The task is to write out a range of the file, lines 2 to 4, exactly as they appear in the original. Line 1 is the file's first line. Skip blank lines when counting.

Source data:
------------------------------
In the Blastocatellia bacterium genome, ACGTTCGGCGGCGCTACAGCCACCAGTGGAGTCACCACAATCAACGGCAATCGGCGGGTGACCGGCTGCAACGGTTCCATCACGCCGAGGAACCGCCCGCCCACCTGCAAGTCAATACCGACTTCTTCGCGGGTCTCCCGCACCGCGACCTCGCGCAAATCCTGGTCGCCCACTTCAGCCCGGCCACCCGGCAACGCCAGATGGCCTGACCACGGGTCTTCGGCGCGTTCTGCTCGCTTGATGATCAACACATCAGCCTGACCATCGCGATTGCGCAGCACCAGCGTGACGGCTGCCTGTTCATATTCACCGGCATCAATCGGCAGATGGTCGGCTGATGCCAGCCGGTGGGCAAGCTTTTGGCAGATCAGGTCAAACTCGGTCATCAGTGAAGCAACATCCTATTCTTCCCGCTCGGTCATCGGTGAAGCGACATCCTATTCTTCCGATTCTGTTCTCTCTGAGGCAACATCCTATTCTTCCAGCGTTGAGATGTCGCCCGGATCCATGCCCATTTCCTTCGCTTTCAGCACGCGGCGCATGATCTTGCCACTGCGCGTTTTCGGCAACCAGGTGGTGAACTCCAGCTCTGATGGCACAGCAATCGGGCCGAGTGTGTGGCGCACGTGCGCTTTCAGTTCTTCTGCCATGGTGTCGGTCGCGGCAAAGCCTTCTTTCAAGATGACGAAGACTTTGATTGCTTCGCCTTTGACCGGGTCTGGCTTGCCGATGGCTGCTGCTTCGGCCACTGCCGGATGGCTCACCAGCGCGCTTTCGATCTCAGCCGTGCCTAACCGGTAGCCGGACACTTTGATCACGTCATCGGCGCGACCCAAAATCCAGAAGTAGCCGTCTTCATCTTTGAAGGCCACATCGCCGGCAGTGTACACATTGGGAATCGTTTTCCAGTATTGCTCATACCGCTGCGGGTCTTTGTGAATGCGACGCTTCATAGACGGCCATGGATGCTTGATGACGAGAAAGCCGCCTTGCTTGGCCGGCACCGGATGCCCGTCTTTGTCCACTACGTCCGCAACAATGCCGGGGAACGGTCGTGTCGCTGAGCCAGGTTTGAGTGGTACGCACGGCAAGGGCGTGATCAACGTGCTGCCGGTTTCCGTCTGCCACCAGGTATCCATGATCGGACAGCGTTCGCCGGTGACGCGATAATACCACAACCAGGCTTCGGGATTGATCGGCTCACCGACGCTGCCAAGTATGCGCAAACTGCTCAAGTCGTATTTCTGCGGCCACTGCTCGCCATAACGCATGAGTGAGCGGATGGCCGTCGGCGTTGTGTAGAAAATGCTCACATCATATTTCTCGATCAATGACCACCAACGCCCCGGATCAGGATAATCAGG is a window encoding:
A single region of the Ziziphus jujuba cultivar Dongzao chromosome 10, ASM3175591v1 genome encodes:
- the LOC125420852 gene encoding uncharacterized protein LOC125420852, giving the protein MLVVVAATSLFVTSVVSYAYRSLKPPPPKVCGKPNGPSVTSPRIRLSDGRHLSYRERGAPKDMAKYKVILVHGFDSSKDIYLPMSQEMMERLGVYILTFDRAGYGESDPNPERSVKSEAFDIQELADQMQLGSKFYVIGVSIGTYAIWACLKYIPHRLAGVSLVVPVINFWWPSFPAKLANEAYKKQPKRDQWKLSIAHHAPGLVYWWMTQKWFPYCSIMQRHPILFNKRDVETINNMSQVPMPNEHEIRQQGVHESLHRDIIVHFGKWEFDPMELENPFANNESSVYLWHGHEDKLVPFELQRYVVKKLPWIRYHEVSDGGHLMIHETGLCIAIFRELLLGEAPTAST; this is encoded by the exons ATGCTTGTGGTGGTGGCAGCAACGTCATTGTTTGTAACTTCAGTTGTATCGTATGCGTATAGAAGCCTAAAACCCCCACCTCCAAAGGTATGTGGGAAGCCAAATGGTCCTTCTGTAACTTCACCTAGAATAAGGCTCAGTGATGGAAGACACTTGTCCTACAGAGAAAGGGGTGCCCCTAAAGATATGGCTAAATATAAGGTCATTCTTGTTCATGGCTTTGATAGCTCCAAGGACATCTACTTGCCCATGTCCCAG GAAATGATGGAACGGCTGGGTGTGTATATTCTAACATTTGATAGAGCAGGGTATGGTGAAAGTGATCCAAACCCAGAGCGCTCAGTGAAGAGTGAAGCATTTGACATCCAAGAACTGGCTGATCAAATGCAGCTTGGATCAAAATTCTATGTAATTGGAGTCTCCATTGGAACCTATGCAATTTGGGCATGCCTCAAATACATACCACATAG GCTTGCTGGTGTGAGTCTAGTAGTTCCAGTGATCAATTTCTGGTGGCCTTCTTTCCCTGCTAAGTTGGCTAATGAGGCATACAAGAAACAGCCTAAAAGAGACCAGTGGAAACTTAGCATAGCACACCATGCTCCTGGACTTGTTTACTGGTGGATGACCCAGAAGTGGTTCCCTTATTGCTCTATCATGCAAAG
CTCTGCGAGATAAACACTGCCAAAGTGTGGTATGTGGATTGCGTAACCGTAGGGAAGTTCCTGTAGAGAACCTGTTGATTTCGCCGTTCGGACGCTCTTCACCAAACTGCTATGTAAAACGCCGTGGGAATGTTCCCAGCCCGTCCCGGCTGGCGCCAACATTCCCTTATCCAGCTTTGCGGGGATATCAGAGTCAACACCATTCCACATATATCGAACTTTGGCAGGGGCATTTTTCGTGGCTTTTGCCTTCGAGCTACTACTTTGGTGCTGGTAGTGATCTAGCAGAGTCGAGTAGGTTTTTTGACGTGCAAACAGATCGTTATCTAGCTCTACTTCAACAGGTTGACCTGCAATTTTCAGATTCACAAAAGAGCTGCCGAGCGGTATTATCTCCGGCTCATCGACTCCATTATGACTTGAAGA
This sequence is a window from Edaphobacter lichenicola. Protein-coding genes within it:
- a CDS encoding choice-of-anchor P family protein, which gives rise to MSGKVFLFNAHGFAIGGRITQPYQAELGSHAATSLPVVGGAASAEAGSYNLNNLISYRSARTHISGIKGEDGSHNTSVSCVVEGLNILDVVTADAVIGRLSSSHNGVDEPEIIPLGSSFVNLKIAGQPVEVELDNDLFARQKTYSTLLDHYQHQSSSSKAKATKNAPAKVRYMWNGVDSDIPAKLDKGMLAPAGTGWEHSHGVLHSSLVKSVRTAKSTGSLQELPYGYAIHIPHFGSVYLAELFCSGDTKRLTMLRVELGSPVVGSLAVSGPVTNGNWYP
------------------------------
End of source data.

A single region of the Ziziphus jujuba cultivar Dongzao chromosome 10, ASM3175591v1 genome encodes:
- the LOC125420852 gene encoding uncharacterized protein LOC125420852, giving the protein MLVVVAATSLFVTSVVSYAYRSLKPPPPKVCGKPNGPSVTSPRIRLSDGRHLSYRERGAPKDMAKYKVILVHGFDSSKDIYLPMSQEMMERLGVYILTFDRAGYGESDPNPERSVKSEAFDIQELADQMQLGSKFYVIGVSIGTYAIWACLKYIPHRLAGVSLVVPVINFWWPSFPAKLANEAYKKQPKRDQWKLSIAHHAPGLVYWWMTQKWFPYCSIMQRHPILFNKRDVETINNMSQVPMPNEHEIRQQGVHESLHRDIIVHFGKWEFDPMELENPFANNESSVYLWHGHEDKLVPFELQRYVVKKLPWIRYHEVSDGGHLMIHETGLCIAIFRELLLGEAPTAST; this is encoded by the exons ATGCTTGTGGTGGTGGCAGCAACGTCATTGTTTGTAACTTCAGTTGTATCGTATGCGTATAGAAGCCTAAAACCCCCACCTCCAAAGGTATGTGGGAAGCCAAATGGTCCTTCTGTAACTTCACCTAGAATAAGGCTCAGTGATGGAAGACACTTGTCCTACAGAGAAAGGGGTGCCCCTAAAGATATGGCTAAATATAAGGTCATTCTTGTTCATGGCTTTGATAGCTCCAAGGACATCTACTTGCCCATGTCCCAG GAAATGATGGAACGGCTGGGTGTGTATATTCTAACATTTGATAGAGCAGGGTATGGTGAAAGTGATCCAAACCCAGAGCGCTCAGTGAAGAGTGAAGCATTTGACATCCAAGAACTGGCTGATCAAATGCAGCTTGGATCAAAATTCTATGTAATTGGAGTCTCCATTGGAACCTATGCAATTTGGGCATGCCTCAAATACATACCACATAG GCTTGCTGGTGTGAGTCTAGTAGTTCCAGTGATCAATTTCTGGTGGCCTTCTTTCCCTGCTAAGTTGGCTAATGAGGCATACAAGAAACAGCCTAAAAGAGACCAGTGGAAACTTAGCATAGCACACCATGCTCCTGGACTTGTTTACTGGTGGATGACCCAGAAGTGGTTCCCTTATTGCTCTATCATGCAAAG
CTCTGCGAGATAAACACTGCCAAAGTGTGGTATGTGGATTGCGTAACCGTAGGGAAGTTCCTGTAGAGAACCTGTTGATTTCGCCGTTCGGACGCTCTTCACCAAACTGCTATGTAAAACGCCGTGGGAATGTTCCCAGCCCGTCCCGGCTGGCGCCAACATTCCCTTATCCAGCTTTGCGGGGATATCAGAGTCAACACCATTCCACATATATCGAACTTTGGCAGGGGCATTTTTCGTGGCTTTTGCCTTCGAGCTACTACTTTGGTGCTGGTAGTGATCTAGCAGAGTCGAGTAGGTTTTTTGACGTGCAAACAGATCGTTATCTAGCTCTACTTCAACAGGTTGACCTGCAATTTTCAGATTCACAAAAGAGCTGCCGAGCGGTATTATCTCCGGCTCATCGACTCCATTATGACTTGAAGA